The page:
PUC in Pictures: Spring 2019 Edition

Now that the dust has settled on Maxwell Commons after another graduation, we’re taking a moment to look back at some of the special moments over the past few months that made this spring quarter unforgettable. We also wish all of our graduates a huge congratulations and God’s richest blessings—we can’t wait to see what you do next!

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💖the heart of campus💖

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Gorgeous spring days ☀️

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Remember—You can follow PUC on Instagram and browse through some of our hashtags for a closer look at student life at PUC. #PUCNow and #PUCAdventures are good places to start!

We hope you have a great summer break and we can’t wait to see all of you back on campus in September!

Academic Spotlight: Music

The world is listening. Find energy and passion in new opportunities and challenges as you develop your artistic, technological, and entrepreneurial skills to make profound contributions to the future of music.

The department of music at PUC gives students a place to better understand, appreciate, and perform music while preparing them to use their talents in the professional world. Take courses from knowledgeable faculty who have toured the world and performed in places like Carnegie Hall, and discover how you can start your career in music under their expert guidance.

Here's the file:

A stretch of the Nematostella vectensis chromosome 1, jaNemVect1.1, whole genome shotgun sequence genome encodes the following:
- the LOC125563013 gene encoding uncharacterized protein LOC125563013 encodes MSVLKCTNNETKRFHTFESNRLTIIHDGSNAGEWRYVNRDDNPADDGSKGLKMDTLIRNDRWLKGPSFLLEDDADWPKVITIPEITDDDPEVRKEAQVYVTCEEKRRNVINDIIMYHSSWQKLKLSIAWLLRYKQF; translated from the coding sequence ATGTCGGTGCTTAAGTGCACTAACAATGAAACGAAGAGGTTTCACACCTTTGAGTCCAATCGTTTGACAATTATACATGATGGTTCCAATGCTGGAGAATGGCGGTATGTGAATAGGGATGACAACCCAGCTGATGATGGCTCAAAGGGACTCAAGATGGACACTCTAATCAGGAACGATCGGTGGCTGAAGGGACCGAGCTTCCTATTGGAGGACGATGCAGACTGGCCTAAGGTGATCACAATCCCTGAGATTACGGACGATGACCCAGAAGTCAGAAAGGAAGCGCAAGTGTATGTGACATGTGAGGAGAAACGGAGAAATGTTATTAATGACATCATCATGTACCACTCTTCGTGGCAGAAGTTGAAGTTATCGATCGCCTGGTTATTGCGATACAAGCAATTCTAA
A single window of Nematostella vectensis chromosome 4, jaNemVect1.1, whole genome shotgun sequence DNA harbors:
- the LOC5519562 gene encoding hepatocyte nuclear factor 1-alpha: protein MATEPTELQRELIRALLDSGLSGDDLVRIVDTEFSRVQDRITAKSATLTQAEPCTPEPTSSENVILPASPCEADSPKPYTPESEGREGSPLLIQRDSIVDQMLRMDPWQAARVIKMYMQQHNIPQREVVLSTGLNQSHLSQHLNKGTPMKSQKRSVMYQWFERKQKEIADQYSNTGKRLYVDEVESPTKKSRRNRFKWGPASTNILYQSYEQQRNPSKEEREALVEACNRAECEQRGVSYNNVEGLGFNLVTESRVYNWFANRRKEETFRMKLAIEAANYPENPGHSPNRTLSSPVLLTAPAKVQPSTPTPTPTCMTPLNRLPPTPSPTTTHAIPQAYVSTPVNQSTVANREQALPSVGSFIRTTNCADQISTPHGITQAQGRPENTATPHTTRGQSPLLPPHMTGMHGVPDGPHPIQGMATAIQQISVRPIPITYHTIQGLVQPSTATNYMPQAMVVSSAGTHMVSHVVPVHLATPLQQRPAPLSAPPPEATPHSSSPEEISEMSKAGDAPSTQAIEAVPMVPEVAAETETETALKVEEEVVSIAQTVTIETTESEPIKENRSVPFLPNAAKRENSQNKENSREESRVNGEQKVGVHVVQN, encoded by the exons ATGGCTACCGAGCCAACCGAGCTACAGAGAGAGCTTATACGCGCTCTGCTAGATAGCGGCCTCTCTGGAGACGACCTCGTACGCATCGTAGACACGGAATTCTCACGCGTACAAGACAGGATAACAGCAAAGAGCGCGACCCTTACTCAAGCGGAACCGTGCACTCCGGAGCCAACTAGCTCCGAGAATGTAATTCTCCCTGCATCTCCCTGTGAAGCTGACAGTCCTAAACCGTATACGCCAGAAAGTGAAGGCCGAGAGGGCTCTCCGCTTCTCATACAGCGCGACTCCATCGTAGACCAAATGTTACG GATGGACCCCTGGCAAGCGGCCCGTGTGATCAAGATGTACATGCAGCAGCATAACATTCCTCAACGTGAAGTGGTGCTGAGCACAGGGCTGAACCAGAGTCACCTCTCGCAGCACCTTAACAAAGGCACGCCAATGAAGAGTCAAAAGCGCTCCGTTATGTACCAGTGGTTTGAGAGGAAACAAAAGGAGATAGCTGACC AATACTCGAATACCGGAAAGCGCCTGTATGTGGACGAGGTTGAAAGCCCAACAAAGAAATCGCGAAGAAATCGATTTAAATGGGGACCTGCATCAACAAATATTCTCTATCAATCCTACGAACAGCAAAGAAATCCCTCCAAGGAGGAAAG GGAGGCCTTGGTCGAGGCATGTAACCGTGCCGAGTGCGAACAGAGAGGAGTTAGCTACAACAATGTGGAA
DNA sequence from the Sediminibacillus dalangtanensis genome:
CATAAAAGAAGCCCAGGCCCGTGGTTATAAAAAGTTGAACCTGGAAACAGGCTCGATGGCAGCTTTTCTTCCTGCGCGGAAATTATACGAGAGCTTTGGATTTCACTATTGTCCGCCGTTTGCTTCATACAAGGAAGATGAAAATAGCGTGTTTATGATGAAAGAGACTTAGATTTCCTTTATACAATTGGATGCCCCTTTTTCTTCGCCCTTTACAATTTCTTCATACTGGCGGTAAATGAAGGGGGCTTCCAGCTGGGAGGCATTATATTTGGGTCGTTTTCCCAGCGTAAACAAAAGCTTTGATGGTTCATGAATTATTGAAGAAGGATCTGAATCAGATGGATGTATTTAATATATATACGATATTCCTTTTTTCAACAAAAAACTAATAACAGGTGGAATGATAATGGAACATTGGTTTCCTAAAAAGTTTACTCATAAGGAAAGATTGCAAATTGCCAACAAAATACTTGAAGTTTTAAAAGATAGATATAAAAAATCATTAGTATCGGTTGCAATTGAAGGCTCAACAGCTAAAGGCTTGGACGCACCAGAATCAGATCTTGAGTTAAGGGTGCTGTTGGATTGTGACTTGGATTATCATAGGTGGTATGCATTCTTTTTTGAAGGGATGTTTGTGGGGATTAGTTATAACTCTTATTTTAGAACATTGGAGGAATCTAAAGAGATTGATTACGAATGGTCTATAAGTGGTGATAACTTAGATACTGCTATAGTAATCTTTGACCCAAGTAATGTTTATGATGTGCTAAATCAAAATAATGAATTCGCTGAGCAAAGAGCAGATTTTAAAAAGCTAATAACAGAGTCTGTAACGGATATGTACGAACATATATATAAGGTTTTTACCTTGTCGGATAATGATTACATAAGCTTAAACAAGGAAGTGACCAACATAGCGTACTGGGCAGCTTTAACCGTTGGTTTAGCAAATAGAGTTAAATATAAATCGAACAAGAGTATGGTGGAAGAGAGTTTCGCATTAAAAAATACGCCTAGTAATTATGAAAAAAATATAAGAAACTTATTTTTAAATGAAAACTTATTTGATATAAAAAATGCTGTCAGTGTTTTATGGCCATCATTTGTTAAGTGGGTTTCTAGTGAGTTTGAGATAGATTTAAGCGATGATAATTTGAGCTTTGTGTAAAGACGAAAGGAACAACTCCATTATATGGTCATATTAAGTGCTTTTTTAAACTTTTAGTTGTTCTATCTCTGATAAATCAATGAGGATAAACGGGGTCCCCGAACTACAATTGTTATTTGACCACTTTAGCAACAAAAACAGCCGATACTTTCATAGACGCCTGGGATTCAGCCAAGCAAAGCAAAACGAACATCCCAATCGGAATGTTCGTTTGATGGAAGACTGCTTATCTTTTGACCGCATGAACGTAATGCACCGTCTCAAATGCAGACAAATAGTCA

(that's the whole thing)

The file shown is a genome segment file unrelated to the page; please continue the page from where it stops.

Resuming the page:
Programs offered:

  • A.S. in Music
  • B.S. in Music
  • B.S. in Music: Composition Emphasis
  • B.S. in Music: K-12 Teacher Training Emphasis
  • B.S. in Music: Performance Emphasis

A Student’s Perspective

“Being involved in a music ensemble relaxes me. It allows me to step outside of the daily struggles and focus on something I love, and I love that a lot of it is worship music. It’s an escape, it’s worship, and both are really valuable.” — Kayley Wilson, music major

Fast Facts

  1. Fully Accredited The department of music is a member of the National Association of Schools of Music, and a member of Pi Kappa Lambda, the national honor society in music, through its Theta Zeta chapter.
  2. Ensemble Options Students can join ensembles on campus that include the symphonic wind ensemble, orchestra, and a touring choir.
  3. Collaborative Environment Music students have partnered with film students to produce original scores, utilizing the department’s composition studio.
  4. Prestigious Faculty Music faculty have impressive resumes, including working as assistant director and concertmaster of the New England Symphonic Ensemble and music director of the Napa Valley Symphony; and have toured Europe, the Middle East, South Africa, China, Southeast Asia, the United States, Canada, Mexico, the Caribbean, and performed in famous places like Carnegie Hall.
  5. Scholarships Available The $1,000 renewable Campus Impact Scholarship is for students participating in PUC orchestra, wind ensemble, iCantori, or Octet.